The WPA's Federal Arts Project and it's National Impact on Art
There were four main art projects that were created during the New Deal to meet the needs of unemployed artists in the United States. These projects were the Public Works of Art Project (PWAP), the Treasury Section of Painting and Sculpture (Section), the Treasury Relief Art Project (TRAP), and the Works Progress Administration’s Federal Arts Project (WPA/FAP). The last of these, the Federal Arts Project, had the broadest scope and is often considered the most impactful on the culture of the nation.
The Federal Arts Project, which was directed by the art curator Edgar Holger Cahill, had two major missions: one was to employ the nation’s struggling artists during the Great Depression, the other was to engage the public with contemporary art. At its height, the program employed 5,000 artists. By the end of the project, it had created 2,500 murals, 18,000 sculptures, 108,000 paintings, and 200,000 prints. The sheer quantity of art produced in only an eight year period was unprecedented in American history, leading to new innovation and experimentation in art. Another prominent impact of the FAP was that it helped to establish hundreds of community art centers across the country, which offered art classes, workshops, lectures, and traveling exhibitions.
With all of the artists being employed by the Federal Arts Project, or FAP, art was able to flourish nationwide. As project director, Cahill explicitly focused on artistic production, education, and outreach, rather than becoming fixated on the idea of creating “artistic masterpieces.” Cahill did not want to measure the ultimate success of the project based on creating a few magnificent pieces of art that would become famous, or employing a few artists whose names would become known by the masses. Instead, Cahill’s primary goal was to create a climate in which creativity would thrive, and art would be brought to communities that may not have had access to great works of art before.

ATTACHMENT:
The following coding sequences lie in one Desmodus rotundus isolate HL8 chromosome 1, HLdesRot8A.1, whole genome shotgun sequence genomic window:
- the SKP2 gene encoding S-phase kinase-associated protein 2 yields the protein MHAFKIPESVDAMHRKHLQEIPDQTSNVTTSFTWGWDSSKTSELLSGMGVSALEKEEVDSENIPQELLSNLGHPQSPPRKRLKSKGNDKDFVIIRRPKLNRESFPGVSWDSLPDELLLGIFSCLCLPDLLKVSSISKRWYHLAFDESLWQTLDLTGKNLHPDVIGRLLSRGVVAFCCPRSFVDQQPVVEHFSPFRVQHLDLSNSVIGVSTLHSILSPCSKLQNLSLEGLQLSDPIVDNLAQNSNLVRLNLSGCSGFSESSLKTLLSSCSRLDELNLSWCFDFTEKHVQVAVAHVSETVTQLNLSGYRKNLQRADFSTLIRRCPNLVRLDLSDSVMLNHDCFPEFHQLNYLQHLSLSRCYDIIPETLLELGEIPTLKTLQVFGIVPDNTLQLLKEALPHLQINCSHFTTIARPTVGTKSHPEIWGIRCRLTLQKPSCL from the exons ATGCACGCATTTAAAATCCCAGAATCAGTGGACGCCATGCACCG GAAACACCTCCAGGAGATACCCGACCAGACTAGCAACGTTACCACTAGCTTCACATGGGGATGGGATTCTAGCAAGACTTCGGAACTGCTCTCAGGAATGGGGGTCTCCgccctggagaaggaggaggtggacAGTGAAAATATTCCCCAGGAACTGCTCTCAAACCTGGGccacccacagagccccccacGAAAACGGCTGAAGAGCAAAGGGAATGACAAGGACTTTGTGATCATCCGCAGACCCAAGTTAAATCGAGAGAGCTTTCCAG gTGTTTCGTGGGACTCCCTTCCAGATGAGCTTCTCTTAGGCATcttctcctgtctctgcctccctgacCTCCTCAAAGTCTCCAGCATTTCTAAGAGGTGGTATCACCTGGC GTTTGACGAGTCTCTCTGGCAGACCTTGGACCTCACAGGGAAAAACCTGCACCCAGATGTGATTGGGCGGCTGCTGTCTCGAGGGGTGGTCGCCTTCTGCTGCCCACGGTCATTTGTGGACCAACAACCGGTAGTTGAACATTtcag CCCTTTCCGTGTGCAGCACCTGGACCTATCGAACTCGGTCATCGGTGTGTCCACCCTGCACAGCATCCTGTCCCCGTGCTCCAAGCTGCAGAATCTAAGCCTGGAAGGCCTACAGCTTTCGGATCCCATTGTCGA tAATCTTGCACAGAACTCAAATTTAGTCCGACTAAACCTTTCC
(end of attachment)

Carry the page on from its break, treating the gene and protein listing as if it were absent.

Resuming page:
Beyond the short term impact that the WPA/FAP had on employment, the project also helped artistic experimentation thrive in a unique way that created lasting influence on certain art styles. Most notably, the emergence of abstract impressionism can be traced back to a number of painters employed by the FAP. For arguably the first time in American history, art had become viable as a full-time career for the working-class man due to the availability of public funding. This meant that the realm of creative expression was nearly free of the tastes of art collectors and the broader commercial art market, which encouraged creative experimentation in a unique way. In New York City, several painters who were employed by the WPA/FAP became leaders of the new artistic movement known as abstract impressionism, most notably Jackson Pollock and Arshille Gorky.